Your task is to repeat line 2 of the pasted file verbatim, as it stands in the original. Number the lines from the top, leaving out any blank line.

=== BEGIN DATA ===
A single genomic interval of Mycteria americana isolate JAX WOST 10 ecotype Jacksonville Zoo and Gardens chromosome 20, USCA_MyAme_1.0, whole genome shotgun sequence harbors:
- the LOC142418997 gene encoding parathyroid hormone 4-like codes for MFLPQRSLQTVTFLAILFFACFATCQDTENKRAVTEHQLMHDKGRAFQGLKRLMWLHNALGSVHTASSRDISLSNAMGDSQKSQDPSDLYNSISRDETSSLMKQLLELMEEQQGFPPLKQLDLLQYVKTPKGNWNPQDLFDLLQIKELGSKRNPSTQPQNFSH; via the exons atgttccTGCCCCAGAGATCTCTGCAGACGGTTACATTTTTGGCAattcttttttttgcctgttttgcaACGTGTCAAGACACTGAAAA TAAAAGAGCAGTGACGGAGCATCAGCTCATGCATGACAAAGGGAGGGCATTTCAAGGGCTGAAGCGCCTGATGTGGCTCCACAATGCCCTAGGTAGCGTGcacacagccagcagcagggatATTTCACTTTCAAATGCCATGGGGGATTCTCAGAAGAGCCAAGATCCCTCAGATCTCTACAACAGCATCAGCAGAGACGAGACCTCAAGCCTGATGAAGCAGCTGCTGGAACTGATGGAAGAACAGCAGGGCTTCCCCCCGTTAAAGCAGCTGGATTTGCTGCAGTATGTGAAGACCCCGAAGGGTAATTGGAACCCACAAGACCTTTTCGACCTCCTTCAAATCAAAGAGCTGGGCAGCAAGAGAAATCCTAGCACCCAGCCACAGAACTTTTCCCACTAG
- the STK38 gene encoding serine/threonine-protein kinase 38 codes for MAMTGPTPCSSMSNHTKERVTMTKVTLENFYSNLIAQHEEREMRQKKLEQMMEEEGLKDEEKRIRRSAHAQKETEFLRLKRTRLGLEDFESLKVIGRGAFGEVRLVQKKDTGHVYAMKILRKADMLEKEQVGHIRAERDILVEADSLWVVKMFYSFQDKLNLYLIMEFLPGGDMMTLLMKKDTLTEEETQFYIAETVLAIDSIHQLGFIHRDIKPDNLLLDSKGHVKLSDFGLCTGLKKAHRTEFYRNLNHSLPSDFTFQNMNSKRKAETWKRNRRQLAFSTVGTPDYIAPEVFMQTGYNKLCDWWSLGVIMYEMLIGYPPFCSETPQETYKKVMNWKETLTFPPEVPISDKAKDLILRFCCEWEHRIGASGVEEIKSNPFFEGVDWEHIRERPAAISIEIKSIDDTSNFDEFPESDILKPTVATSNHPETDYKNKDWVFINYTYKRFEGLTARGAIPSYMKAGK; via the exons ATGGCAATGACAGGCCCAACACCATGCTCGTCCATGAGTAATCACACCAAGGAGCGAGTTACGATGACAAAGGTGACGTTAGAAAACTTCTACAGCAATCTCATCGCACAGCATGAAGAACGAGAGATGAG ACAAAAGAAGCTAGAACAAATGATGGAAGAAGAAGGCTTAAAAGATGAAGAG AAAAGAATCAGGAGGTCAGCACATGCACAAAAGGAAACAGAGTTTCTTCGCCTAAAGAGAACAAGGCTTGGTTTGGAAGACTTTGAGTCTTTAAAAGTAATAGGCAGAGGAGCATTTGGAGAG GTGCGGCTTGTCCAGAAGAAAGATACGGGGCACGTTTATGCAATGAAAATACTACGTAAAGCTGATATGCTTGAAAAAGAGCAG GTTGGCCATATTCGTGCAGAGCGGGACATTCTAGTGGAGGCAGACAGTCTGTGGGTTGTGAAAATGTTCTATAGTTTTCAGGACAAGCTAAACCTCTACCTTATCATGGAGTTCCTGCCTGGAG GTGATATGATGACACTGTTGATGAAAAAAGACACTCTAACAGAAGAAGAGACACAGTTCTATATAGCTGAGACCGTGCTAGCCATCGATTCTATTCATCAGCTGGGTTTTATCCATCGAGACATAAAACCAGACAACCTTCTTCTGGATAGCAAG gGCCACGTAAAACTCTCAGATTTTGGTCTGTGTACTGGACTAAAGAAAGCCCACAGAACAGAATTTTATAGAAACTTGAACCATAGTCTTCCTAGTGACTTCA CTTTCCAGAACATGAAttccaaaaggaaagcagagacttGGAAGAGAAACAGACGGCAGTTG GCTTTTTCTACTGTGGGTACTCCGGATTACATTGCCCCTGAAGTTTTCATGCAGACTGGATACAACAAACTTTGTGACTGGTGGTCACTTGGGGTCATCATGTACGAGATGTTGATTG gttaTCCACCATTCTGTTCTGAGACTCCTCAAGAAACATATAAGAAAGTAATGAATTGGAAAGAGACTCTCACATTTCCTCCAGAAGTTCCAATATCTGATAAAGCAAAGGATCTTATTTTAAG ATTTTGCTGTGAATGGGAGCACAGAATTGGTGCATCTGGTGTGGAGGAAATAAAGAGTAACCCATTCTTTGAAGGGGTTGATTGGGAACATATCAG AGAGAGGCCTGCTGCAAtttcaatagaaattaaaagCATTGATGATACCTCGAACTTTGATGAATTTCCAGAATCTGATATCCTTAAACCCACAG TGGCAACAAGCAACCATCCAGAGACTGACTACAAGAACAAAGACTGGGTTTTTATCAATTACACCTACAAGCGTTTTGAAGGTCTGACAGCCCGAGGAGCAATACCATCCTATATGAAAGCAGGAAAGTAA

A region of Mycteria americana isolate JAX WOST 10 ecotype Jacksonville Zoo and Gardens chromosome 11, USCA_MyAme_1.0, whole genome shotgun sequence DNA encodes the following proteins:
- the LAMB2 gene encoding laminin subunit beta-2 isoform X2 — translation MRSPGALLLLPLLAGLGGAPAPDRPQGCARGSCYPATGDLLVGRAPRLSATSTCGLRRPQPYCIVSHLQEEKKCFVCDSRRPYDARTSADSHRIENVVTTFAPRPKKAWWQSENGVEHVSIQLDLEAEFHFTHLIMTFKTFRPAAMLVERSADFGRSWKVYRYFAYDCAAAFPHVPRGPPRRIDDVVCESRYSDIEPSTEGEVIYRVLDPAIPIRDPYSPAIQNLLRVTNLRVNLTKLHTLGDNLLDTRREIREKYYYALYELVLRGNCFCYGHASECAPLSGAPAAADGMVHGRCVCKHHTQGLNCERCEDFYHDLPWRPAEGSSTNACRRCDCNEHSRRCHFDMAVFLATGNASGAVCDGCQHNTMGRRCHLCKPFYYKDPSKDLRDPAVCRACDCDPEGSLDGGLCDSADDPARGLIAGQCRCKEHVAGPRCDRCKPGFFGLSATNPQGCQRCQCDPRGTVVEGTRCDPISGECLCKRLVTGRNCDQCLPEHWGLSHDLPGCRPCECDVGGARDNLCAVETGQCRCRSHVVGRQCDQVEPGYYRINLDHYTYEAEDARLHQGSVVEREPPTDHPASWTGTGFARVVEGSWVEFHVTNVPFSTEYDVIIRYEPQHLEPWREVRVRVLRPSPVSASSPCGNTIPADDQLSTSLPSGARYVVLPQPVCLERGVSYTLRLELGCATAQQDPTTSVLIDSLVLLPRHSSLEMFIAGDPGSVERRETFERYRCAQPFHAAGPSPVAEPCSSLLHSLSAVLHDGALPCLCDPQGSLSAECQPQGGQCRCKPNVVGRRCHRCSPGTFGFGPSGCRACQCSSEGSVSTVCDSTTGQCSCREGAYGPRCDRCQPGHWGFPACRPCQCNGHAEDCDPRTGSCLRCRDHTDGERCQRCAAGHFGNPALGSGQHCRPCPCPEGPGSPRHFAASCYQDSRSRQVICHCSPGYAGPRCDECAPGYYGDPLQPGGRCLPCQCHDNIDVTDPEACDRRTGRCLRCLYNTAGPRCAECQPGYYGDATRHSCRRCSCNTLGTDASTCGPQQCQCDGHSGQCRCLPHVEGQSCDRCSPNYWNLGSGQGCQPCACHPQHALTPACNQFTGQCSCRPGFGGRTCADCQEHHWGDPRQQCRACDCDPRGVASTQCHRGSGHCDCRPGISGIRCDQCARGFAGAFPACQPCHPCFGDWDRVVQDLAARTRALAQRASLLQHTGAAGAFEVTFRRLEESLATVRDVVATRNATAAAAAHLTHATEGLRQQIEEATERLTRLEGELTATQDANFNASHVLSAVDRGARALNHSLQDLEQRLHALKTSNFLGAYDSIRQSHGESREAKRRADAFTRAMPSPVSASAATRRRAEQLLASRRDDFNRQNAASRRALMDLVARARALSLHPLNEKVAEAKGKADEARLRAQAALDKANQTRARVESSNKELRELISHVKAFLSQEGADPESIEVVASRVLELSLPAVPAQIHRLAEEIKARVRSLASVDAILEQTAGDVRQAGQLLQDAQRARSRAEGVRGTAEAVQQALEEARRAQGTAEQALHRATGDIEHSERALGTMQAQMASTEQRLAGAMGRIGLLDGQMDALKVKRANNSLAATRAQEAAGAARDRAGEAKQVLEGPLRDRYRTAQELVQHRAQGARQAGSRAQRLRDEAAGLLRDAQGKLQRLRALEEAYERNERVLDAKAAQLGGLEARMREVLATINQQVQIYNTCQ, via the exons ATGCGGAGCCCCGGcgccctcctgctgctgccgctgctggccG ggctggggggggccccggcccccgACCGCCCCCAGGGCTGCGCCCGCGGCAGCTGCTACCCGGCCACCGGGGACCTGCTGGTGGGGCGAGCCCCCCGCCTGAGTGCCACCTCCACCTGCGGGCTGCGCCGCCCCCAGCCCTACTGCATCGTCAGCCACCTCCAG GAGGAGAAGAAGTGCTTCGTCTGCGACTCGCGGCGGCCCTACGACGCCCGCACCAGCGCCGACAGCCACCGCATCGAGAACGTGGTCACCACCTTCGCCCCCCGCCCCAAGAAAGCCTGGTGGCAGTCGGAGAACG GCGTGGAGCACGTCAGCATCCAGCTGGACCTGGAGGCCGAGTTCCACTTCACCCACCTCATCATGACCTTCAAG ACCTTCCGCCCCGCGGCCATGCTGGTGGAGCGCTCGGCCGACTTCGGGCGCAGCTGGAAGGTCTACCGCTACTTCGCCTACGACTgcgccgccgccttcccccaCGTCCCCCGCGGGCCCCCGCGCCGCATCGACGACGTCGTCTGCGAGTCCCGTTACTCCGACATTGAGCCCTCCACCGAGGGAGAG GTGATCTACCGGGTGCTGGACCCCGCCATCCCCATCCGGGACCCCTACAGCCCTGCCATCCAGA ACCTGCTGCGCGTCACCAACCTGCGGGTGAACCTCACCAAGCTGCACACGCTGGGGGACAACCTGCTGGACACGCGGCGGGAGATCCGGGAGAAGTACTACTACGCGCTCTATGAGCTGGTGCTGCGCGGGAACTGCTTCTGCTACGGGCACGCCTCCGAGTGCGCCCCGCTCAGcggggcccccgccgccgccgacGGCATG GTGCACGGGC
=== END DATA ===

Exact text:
- the LOC142418997 gene encoding parathyroid hormone 4-like codes for MFLPQRSLQTVTFLAILFFACFATCQDTENKRAVTEHQLMHDKGRAFQGLKRLMWLHNALGSVHTASSRDISLSNAMGDSQKSQDPSDLYNSISRDETSSLMKQLLELMEEQQGFPPLKQLDLLQYVKTPKGNWNPQDLFDLLQIKELGSKRNPSTQPQNFSH; via the exons atgttccTGCCCCAGAGATCTCTGCAGACGGTTACATTTTTGGCAattcttttttttgcctgttttgcaACGTGTCAAGACACTGAAAA TAAAAGAGCAGTGACGGAGCATCAGCTCATGCATGACAAAGGGAGGGCATTTCAAGGGCTGAAGCGCCTGATGTGGCTCCACAATGCCCTAGGTAGCGTGcacacagccagcagcagggatATTTCACTTTCAAATGCCATGGGGGATTCTCAGAAGAGCCAAGATCCCTCAGATCTCTACAACAGCATCAGCAGAGACGAGACCTCAAGCCTGATGAAGCAGCTGCTGGAACTGATGGAAGAACAGCAGGGCTTCCCCCCGTTAAAGCAGCTGGATTTGCTGCAGTATGTGAAGACCCCGAAGGGTAATTGGAACCCACAAGACCTTTTCGACCTCCTTCAAATCAAAGAGCTGGGCAGCAAGAGAAATCCTAGCACCCAGCCACAGAACTTTTCCCACTAG